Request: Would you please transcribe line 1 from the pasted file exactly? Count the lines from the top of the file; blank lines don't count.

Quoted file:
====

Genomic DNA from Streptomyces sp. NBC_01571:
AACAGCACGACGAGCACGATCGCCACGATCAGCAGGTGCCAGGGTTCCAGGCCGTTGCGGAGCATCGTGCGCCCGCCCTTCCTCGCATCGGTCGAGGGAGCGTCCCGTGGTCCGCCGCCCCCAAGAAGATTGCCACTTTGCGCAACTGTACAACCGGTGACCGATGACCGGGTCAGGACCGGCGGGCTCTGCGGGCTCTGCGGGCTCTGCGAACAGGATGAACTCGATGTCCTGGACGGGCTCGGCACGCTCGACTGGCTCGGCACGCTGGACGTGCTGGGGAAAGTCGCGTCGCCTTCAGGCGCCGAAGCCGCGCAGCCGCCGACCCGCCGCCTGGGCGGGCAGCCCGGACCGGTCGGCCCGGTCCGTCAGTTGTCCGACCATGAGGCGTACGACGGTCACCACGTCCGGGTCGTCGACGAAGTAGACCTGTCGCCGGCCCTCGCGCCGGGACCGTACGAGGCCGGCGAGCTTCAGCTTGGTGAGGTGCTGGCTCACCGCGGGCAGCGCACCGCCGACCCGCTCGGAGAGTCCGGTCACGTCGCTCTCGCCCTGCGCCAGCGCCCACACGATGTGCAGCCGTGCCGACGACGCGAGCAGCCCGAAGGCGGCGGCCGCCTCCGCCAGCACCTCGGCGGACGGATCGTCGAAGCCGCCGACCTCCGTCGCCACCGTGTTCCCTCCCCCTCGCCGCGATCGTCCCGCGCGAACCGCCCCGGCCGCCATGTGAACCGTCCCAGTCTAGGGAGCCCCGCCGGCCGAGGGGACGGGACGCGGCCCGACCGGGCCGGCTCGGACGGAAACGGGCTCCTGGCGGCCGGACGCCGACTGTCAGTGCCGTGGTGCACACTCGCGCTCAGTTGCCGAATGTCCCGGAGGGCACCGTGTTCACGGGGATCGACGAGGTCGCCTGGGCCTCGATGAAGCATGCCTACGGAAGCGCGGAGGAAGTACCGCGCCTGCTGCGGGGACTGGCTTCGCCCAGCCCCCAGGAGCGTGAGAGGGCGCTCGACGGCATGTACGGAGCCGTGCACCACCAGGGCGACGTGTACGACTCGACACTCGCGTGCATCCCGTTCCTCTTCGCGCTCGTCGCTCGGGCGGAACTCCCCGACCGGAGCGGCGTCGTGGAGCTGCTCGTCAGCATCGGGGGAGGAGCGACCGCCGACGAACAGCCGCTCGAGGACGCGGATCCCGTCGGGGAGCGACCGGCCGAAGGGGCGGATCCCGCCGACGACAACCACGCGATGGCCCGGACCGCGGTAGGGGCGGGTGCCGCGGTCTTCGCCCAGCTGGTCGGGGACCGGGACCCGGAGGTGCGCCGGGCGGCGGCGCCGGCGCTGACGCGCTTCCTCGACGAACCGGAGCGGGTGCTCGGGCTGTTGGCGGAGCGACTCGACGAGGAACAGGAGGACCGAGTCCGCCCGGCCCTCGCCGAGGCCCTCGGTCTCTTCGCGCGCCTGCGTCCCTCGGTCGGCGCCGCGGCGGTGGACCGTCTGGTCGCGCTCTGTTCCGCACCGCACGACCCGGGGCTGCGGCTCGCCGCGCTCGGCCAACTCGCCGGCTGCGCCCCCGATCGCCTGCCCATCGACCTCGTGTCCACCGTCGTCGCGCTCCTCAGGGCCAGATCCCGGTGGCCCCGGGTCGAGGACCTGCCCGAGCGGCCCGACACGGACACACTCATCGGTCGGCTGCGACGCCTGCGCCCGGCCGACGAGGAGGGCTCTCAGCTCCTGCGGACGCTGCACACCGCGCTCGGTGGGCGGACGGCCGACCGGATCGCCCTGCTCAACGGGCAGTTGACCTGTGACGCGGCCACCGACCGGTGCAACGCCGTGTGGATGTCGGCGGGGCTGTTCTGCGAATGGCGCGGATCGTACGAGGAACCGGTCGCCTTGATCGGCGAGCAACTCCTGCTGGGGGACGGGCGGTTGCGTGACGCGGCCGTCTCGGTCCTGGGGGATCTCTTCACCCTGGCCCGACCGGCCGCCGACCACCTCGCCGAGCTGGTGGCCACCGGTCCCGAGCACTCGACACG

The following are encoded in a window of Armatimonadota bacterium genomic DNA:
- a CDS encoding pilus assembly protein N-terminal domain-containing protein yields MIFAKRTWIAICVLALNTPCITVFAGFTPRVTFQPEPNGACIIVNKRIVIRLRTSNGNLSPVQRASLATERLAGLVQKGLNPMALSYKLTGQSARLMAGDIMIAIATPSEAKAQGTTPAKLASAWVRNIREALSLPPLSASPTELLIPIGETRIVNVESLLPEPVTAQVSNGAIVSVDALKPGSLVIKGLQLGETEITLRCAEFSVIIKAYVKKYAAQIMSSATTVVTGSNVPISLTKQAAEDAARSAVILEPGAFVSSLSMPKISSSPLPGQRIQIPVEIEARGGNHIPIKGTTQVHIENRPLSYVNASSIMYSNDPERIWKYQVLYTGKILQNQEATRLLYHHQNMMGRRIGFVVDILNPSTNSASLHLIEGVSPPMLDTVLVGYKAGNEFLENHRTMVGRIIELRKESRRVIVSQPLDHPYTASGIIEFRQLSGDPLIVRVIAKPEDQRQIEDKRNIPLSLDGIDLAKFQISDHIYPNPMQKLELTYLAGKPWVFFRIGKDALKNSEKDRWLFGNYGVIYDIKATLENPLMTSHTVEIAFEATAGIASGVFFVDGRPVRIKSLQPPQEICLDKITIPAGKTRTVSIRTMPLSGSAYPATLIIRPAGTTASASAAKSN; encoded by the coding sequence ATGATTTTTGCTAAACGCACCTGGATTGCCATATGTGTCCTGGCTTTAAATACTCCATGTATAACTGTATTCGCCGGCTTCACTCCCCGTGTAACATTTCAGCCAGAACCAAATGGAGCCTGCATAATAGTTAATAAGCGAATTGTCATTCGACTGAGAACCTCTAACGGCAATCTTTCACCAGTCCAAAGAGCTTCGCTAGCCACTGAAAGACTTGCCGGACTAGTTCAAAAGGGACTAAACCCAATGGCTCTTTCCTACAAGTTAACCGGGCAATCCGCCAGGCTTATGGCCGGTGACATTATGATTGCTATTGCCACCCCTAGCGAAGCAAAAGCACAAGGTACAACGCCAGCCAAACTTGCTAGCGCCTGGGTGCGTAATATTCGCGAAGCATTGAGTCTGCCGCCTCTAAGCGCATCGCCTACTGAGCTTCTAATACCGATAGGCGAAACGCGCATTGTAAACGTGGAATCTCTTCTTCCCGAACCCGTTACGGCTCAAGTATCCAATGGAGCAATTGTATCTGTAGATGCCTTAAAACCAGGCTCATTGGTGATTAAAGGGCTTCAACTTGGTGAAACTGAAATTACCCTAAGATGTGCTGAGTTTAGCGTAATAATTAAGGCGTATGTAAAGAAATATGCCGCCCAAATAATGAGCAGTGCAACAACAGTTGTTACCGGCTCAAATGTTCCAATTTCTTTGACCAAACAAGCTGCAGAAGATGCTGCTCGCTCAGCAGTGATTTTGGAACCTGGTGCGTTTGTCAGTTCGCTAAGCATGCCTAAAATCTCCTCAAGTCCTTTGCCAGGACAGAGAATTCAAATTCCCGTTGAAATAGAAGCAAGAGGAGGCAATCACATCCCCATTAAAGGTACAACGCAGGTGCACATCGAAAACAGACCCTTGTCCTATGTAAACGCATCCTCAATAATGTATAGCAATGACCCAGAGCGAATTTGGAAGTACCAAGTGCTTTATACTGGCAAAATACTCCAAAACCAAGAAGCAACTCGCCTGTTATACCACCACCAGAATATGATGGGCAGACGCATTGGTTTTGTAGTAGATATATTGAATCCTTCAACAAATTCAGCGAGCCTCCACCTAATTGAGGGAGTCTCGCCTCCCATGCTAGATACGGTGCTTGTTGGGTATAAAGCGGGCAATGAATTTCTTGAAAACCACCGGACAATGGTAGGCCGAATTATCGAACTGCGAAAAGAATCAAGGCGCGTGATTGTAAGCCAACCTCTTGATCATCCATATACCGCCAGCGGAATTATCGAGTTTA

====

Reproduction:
Genomic DNA from Streptomyces sp. NBC_01571: